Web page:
Sunday, 30 November 2014

The Montaigne Society

The Montaigne Society is a group of 4th Form students who have chosen to devote Friday activities time to progressing their academic interests beyond the curriculum. I am lucky enough to oversee the group, and the sessions are a mix of interesting discussion of current affairs and open questions, and also the research process - looking into areas of personal interest. The culmination of this research is a presentation back to the society. Through the presentation the particular academic interest is shared, and points are raised and discussed.

On Friday, Ben Dimbleby presented to the group on the history of weaponry, looking at their development and commenting on the historical context in which key inventions were made. His aim was to research a topic in depth that had the joint appeal of indulging his interest in mechanical engineering and also his attraction to "The Enlightenment" period of History. It was, quite simply, stunning. Ben's depth of knowledge allowed him to talk around the subject and answer questions asked by the rest of the group with dexterity and skill. It was agreed that none of us would have shared this interest particularly at the beginning, but we were all thoroughly absorbed in the topic, showing that genuine academic interest, when expressed clearly, is thoroughly infectious.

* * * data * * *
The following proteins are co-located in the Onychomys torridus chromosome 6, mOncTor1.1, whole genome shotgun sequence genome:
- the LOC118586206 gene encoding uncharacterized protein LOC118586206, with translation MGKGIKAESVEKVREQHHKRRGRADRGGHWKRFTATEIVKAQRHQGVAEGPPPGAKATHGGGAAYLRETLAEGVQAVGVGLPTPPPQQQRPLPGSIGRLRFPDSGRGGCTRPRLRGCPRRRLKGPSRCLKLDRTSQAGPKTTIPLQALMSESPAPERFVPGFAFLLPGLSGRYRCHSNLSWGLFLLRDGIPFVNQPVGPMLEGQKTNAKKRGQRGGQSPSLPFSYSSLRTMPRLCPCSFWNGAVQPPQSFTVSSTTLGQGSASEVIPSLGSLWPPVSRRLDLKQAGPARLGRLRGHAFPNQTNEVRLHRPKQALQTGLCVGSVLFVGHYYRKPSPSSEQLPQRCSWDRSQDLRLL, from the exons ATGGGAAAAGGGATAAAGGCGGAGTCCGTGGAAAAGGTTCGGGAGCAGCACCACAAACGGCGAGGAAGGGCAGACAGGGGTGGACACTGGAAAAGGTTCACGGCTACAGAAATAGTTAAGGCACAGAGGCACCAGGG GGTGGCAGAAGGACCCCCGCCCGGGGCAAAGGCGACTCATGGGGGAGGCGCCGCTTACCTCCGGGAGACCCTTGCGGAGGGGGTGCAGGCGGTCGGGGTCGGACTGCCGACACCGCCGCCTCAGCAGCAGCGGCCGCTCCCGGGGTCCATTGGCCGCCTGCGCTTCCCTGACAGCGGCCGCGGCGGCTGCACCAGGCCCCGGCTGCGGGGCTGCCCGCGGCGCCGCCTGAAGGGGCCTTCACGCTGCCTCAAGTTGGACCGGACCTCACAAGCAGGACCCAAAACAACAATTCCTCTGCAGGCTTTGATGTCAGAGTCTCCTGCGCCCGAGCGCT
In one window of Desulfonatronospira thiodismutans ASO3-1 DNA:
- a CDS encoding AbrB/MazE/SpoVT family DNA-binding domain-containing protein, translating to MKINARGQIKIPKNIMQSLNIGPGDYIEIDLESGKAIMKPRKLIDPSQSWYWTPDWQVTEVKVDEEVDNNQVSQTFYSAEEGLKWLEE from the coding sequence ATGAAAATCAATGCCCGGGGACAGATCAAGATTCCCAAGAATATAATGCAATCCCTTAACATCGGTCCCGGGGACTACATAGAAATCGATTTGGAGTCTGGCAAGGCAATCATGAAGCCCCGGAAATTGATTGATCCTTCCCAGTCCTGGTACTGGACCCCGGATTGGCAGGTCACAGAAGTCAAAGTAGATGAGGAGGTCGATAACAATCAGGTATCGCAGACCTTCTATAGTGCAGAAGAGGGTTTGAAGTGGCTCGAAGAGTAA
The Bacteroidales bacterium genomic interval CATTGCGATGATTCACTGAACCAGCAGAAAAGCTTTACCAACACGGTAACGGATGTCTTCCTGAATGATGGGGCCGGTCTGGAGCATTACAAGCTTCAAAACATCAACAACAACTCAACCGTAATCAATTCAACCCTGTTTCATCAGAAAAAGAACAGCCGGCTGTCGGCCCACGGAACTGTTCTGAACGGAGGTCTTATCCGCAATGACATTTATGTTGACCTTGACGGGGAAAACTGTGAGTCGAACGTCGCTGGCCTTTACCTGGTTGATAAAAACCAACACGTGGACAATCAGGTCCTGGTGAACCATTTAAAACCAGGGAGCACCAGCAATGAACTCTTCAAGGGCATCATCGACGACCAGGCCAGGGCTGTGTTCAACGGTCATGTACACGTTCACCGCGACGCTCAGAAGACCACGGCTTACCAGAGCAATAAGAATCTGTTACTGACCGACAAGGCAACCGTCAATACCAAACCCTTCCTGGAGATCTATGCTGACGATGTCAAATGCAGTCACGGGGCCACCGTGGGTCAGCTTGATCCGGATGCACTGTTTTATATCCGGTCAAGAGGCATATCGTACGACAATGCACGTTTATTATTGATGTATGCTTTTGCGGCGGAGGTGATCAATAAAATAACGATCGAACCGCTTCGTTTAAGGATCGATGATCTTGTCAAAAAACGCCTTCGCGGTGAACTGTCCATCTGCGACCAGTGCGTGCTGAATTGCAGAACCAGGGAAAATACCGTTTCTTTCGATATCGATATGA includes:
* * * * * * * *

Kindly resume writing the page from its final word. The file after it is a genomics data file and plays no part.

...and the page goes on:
The nurturing of such interests and the development of the skills of presenting and participating in high level academic discourse are the key aims of the Montaigne Society, and I am certainly looking forward to seeing how the group's interests develop throughout this year. I will regularly report back on the blog about the other talks that are made by the students.

Thursday, 27 November 2014

Music and Learning

Tonight I am on duty with the Seventh Form. Sitting in School House, Old Hall, I am supervising some Round House girls and School House boys doing prep, and it is fascinating to see what working habits they have. Obviously, at the age they are independence is not just encouraged, but expected. Whilst I will always give my advice about good ways to work, I would draw the line at now saying "do this in this way" / "don't do it like this". My current musing is about listening to music. As you can see, many of them do like to listen to music whilst completing work.